The revolution will not be tweeted live
Numerous ISPs in Belarus lost routing on the morning of August 9, when the polls opened. Several journalists who were in the country on election day confirmed major disruptions to LAN, wireless and mobile data networks. Some managed to access websites with virtual private network services.
Internet in Minsk is very bad. Many reporters got offline. And we receive significantly less of UGC.
Websites are down. You can still send some text via Telegram (w Proxy), Signal (unstable), Facebook Messenger (sometimes it works for texts.) Slack is the best so far.
– Franak Viačorka (@franakviacorka) August 9, 2020
The internet works very badly in Minsk. Many journalists are offline. And we get a lot less user-generated content.
The websites don't work. Some text messages can still be sent via Telegram (with proxy), Signal (unstable) and Facebook Messenger (sometimes works for texts). Slack seems to be the one that works best, for now.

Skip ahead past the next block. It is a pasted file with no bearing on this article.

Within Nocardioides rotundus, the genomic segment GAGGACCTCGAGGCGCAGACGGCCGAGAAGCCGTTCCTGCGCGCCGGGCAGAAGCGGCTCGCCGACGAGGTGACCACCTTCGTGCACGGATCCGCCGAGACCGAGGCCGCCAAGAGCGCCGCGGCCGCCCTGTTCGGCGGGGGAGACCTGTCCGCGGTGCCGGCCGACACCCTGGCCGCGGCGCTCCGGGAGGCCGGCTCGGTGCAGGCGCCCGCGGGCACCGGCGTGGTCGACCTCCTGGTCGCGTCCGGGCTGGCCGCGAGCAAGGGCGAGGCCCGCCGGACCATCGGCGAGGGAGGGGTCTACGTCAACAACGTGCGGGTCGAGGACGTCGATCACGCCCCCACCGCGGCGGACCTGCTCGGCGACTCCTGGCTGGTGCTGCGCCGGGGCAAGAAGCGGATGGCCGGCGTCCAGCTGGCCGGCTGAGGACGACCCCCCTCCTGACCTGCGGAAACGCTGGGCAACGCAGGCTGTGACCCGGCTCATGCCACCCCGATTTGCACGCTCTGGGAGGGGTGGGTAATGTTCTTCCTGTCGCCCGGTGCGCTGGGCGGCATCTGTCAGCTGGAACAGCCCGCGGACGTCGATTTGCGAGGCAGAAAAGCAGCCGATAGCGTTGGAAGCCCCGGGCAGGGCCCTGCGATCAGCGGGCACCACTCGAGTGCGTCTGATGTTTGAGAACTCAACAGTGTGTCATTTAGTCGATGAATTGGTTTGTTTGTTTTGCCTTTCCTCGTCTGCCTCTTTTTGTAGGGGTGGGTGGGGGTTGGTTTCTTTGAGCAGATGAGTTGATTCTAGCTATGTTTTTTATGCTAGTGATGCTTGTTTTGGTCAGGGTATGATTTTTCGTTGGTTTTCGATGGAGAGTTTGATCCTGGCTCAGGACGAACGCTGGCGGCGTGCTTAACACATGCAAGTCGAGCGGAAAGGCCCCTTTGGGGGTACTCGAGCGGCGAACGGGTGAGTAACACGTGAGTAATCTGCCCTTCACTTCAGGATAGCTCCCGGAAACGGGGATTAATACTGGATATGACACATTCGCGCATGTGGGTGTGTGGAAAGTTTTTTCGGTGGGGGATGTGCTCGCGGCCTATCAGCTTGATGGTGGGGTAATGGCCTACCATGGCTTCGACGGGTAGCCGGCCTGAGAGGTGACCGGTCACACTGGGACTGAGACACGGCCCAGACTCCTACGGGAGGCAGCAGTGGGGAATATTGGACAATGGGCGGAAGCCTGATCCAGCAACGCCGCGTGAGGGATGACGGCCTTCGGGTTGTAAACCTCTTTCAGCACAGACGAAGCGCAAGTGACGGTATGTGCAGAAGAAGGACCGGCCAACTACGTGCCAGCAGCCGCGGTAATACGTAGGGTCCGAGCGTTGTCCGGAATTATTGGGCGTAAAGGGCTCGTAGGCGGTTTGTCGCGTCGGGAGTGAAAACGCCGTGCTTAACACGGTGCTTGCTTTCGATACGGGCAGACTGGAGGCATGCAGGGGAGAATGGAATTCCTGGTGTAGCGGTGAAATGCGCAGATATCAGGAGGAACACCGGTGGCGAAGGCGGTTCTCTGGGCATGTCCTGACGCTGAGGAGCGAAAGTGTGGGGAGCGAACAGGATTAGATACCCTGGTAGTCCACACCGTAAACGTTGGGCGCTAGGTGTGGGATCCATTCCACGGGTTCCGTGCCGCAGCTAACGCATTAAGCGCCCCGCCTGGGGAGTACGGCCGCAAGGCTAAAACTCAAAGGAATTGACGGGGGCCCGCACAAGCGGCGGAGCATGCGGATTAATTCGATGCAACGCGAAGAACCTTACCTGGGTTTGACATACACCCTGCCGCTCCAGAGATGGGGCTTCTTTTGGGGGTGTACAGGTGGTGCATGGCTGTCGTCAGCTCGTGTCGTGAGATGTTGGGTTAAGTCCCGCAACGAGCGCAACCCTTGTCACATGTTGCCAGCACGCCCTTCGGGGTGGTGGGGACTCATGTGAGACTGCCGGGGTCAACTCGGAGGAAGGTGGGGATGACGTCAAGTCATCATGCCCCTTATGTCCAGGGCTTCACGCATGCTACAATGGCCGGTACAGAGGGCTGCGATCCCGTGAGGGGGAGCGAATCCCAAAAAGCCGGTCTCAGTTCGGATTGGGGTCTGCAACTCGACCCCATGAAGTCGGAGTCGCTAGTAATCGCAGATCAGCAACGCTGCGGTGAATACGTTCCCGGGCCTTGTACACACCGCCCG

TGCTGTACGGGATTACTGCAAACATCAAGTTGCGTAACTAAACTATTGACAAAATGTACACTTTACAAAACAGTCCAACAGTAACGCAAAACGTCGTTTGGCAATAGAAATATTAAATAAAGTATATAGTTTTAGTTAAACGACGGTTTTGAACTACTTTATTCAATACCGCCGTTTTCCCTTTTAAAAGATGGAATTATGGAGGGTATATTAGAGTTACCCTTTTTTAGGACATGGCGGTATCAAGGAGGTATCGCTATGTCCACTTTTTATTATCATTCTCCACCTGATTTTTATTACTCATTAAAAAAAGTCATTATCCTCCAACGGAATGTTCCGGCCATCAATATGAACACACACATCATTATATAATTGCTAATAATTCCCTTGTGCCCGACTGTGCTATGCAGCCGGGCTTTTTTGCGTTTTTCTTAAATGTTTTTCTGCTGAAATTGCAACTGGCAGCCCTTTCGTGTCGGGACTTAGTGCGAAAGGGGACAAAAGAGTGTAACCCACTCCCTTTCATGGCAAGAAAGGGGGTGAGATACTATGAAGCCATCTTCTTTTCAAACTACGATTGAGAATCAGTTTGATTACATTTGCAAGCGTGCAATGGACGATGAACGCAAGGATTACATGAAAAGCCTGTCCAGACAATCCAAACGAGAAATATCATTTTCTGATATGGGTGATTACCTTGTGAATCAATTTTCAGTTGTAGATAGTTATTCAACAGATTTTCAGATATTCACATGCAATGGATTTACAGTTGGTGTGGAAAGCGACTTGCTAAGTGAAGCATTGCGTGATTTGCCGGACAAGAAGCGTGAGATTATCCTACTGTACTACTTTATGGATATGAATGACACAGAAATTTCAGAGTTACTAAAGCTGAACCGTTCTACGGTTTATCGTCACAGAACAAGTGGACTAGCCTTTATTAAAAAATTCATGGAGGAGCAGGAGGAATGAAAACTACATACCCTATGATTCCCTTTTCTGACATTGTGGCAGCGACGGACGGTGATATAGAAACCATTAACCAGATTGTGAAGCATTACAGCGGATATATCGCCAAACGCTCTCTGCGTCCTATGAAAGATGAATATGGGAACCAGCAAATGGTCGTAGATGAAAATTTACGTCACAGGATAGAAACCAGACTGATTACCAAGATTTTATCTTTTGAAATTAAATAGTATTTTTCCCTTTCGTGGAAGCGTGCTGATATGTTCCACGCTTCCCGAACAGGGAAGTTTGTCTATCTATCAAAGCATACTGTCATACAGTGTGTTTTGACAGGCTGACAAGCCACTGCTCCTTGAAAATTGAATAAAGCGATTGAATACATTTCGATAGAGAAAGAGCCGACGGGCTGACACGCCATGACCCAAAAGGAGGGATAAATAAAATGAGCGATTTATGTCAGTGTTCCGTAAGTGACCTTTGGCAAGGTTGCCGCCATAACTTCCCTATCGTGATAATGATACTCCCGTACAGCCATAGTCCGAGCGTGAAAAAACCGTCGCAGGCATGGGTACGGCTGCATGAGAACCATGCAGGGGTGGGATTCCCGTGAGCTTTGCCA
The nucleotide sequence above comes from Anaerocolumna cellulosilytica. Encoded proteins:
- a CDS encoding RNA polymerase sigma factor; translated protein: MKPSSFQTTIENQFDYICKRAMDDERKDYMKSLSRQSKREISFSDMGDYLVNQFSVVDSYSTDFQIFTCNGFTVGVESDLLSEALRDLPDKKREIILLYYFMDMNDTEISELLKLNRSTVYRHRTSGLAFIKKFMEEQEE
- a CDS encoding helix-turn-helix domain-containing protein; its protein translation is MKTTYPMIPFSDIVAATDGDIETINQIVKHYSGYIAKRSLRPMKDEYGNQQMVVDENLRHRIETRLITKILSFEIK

Users who complained about the loss of connection with their internet or mobile phone providers received automated messages from robots apologizing for the interruption of service, but did not provide a concrete explanation.
Друзья! Сегодня по независящим от нас причинам наблюдаются сложности с доступом к сервисам через мобирильный мобириноный мобириноный мобириноный мобириноный мобириноный мобириноный. Как только наш вышестоящий провайдер продолжит корректное обслуживание, доступ будет восстановлена восстановлена востановлена.
– А1 Беларусь (@ a1belarus) August 9, 2020
Friends! Today, for reasons beyond our control, we are experiencing difficulties in accessing mobile and fixed internet services. As soon as our traffic provider fixes the fault, access will be restored automatically.
Since the morning of August 10, Internet users in Belarus continued to have problems connecting. The three largest telecommunications providers in the country (A1, Life and MTS) apologized for the outages citing “no fault of our own,” reported the website Tut.By, a popular search engine and news collector.
The blocks also appeared to have spread to specific websites. On the morning of election day, Zubr.in was inaccessible; It is a local platform that allows users to submit complaints about violations of the electoral law through a Telegram robot. Likewise, as soon as the polls closed, Naviny and Tut.By (the two largest independent news platforms in the country) and the Nasha Niva media site were inaccessible.